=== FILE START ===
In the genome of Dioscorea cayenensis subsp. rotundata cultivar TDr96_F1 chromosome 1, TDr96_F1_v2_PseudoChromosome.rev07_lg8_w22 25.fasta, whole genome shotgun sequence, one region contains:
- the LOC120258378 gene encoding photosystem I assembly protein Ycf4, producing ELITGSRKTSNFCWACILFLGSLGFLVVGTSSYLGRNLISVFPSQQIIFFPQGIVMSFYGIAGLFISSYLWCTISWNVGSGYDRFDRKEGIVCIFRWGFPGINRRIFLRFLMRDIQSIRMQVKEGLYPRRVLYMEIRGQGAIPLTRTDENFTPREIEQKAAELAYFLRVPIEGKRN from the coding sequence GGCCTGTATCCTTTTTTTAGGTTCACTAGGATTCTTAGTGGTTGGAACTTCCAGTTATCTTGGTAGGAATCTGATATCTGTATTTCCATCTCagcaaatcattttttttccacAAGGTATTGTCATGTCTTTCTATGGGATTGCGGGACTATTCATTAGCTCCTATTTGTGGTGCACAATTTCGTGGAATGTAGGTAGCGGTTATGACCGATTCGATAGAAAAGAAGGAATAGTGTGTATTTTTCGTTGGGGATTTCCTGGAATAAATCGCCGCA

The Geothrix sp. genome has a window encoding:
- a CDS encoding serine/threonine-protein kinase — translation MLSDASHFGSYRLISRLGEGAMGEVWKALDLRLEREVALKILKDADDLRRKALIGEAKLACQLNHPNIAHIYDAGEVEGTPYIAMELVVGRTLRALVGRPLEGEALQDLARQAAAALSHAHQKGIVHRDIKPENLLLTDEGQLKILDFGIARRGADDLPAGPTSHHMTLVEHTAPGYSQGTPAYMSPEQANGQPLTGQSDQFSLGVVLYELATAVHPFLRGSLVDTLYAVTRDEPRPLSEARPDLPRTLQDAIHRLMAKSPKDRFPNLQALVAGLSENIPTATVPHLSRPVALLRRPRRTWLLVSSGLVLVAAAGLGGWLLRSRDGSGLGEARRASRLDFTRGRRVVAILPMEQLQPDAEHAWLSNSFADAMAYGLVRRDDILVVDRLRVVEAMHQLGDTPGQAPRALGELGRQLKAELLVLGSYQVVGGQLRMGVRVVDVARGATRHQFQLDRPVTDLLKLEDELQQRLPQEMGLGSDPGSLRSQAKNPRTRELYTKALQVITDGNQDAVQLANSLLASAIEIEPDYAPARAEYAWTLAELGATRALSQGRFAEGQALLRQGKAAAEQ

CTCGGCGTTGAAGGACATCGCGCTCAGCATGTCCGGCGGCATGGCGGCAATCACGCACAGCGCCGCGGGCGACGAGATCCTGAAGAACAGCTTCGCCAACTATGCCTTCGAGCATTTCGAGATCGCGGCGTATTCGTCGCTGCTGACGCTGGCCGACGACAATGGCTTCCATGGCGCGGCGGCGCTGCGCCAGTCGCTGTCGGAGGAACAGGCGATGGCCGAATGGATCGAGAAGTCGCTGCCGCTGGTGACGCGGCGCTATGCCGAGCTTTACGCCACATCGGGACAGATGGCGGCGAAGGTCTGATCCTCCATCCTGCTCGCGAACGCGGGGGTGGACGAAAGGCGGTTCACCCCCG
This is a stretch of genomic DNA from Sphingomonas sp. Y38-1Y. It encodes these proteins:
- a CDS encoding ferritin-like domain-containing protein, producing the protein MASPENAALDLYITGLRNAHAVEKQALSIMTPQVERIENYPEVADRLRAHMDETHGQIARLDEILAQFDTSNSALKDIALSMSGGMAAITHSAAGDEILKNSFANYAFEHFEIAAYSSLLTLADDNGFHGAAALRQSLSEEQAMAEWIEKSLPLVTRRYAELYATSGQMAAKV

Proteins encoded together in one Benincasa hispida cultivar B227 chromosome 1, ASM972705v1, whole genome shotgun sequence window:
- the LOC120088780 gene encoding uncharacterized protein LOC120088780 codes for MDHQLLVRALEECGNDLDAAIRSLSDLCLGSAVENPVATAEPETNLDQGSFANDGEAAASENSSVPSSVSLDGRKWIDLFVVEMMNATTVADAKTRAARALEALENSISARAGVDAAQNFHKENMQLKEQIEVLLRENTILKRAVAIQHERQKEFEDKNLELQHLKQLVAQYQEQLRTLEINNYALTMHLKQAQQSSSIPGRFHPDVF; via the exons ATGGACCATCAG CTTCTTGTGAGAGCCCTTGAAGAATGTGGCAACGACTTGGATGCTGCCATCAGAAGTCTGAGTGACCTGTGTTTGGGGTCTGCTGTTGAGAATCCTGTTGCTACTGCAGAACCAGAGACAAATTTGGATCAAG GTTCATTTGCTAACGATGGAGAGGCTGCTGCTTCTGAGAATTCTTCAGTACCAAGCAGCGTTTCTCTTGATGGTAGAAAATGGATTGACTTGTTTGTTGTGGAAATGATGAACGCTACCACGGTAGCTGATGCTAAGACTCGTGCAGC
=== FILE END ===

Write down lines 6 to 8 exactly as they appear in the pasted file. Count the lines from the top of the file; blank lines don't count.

This is a stretch of genomic DNA from Sphingomonas sp. Y38-1Y. It encodes these proteins:
- a CDS encoding ferritin-like domain-containing protein, producing the protein MASPENAALDLYITGLRNAHAVEKQALSIMTPQVERIENYPEVADRLRAHMDETHGQIARLDEILAQFDTSNSALKDIALSMSGGMAAITHSAAGDEILKNSFANYAFEHFEIAAYSSLLTLADDNGFHGAAALRQSLSEEQAMAEWIEKSLPLVTRRYAELYATSGQMAAKV

Proteins encoded together in one Benincasa hispida cultivar B227 chromosome 1, ASM972705v1, whole genome shotgun sequence window: